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Wednesday, 16 May, 2001, 15:30 GMT

Web pokes fun at politics

By BBC News Online technology correspondent Mark Ward

If you have ever wanted to teach the Prime Minister a few lessons, shoot virtual political leaders or choose a fantasy cabinet, then the internet can help.

Satirical and comedy websites are springing up to amuse those getting jaded by the extensive election coverage.

Though sometimes crude, the sites offer an alternative to the seriousness of the extensive sites set up by the main political parties.

One even lets people work out who they should be voting for if they are not sure themselves.

Comedy not campaigns

There is no doubt that the internet will be important to the 2001 election. All the political parties have realised that the net is a great way to do some virtual campaigning.

But there are many other websites that deal with the election in a more light-hearted manner.

One of the most popular during the opening weeks of the election has been amielectableornot? that lets visitors rate people according to a sliding scale of electability.

Pictures of many real politicians are on the site, but images of animals, cartoons and fictional characters are winning more votes. Homer Simpson was briefly top candidate for Prime Minister.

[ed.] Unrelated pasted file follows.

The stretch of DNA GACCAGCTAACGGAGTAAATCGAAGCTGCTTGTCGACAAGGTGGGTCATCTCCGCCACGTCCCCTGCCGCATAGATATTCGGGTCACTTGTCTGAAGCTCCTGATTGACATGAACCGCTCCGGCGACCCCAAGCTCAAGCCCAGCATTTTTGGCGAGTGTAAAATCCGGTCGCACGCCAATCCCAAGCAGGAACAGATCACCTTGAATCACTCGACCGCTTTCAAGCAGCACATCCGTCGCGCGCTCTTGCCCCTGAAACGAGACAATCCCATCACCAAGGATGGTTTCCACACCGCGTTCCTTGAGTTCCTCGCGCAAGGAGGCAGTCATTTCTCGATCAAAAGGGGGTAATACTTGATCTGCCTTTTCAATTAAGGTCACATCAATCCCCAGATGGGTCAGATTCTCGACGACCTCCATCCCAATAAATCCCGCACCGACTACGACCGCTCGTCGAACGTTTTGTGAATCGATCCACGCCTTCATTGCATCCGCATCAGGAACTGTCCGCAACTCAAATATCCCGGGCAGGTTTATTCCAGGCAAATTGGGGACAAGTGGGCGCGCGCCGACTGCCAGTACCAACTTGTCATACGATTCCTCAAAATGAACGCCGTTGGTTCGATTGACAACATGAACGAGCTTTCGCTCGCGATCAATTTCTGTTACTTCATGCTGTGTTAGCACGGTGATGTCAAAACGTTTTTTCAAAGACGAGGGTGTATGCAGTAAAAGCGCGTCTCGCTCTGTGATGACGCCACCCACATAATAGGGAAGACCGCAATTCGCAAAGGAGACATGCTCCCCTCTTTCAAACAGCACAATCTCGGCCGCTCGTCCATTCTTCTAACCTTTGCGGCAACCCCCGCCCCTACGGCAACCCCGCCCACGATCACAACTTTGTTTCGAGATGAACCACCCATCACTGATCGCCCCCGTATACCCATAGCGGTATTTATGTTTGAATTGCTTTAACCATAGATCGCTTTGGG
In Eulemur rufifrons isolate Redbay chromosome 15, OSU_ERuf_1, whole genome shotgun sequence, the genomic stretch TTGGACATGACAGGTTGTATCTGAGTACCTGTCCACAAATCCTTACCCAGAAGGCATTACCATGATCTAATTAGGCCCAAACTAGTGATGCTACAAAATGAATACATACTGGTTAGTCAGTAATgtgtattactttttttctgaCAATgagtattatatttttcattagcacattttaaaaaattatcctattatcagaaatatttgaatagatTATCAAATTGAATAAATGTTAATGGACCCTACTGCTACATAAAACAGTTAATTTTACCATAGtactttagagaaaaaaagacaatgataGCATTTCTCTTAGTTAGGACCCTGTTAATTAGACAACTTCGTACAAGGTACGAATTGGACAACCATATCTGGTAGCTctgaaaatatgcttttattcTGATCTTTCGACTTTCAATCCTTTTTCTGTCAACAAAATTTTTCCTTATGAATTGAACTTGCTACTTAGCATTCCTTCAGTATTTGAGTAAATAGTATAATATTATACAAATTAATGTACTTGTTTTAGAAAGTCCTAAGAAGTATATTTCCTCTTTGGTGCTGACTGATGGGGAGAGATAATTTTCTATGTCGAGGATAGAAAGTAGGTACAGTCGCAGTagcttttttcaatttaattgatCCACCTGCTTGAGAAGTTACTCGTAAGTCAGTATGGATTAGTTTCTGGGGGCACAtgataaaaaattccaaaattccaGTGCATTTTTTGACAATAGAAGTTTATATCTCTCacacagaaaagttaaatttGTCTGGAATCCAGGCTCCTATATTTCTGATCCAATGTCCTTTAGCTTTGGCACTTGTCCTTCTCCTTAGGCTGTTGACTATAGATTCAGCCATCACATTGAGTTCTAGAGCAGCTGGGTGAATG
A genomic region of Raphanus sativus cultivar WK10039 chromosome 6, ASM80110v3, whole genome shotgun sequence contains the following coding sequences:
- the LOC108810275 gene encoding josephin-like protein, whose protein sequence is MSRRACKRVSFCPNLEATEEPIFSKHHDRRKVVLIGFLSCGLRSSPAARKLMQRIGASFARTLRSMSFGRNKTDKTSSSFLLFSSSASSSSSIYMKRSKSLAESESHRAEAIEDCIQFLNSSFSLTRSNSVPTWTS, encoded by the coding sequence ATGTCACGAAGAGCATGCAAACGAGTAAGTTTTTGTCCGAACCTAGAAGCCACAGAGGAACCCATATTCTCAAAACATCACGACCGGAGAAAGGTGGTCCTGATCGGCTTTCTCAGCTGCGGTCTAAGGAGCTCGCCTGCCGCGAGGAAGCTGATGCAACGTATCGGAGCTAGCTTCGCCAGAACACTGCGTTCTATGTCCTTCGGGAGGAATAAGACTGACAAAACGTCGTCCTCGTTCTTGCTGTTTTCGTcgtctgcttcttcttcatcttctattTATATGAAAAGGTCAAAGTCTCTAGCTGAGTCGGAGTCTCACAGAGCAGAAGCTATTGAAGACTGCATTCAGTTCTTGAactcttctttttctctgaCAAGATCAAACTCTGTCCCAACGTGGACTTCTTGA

Mike Dicks from Bomb Productions, which created the site, said fans of Kylie Minogue and Billy Bragg have mounted campaigns to get their favourites elected to the fantasy cabinet. "The trend so far, and some would say is typical of the British electorate, is that pictures of cats, dogs and naked ladies seem to be the consistently popular choices," he said.

Satire site Spinon, which is also taking a sideways look at the election, has created some interactive games that have an election theme. Surfers can choose from such challenges as "Stay To the Right of Jack Straw" and "Battlebus 2001".

This latter game outfits the campaigning coaches with weapons such as Paddy's Pants and the Prescott Punisher, and pits them against each other in a last man standing type explosion-fest.

Digital doubles

Online Games has gone a bit further with its election game. The site has created virtual versions of the leaders of the three main political parties.

Players take on the guise of one of the leaders and try to kill off the other two in a Death Match type shoot-out modelled on the Unreal Tournament game system. So far players taking on the digital double of Tony Blair are out-fragging the opposition leaders.

The My Little Tony website was established earlier this year, but the election is boosting visitors. The site lets people train and teach a centaur-like version of the Prime Minister equipped with AI-based software that is used to generate plausible responses.

The Fantasy 2001 website set up by the New Statesman helps people work out who they should be voting for. It poses 10 questions and then recommends a party based on responses.

Those that search the web for sites run by politicians could be surprised when they find out about the other William Hagues and John Prescotts.

The man who owns WilliamHague.com is actually a naturist and has a disclaimer on his site warning people that he is not the Conservative Party leader.

The domain TonyBlair.com is owned by an American apparently called Anthony Blaah but currently the site is dead.

Charleskennedy.com is currently up for sale. A website exists for John Prescott but it is for the North Carolina based estate agent rather than the government minister.



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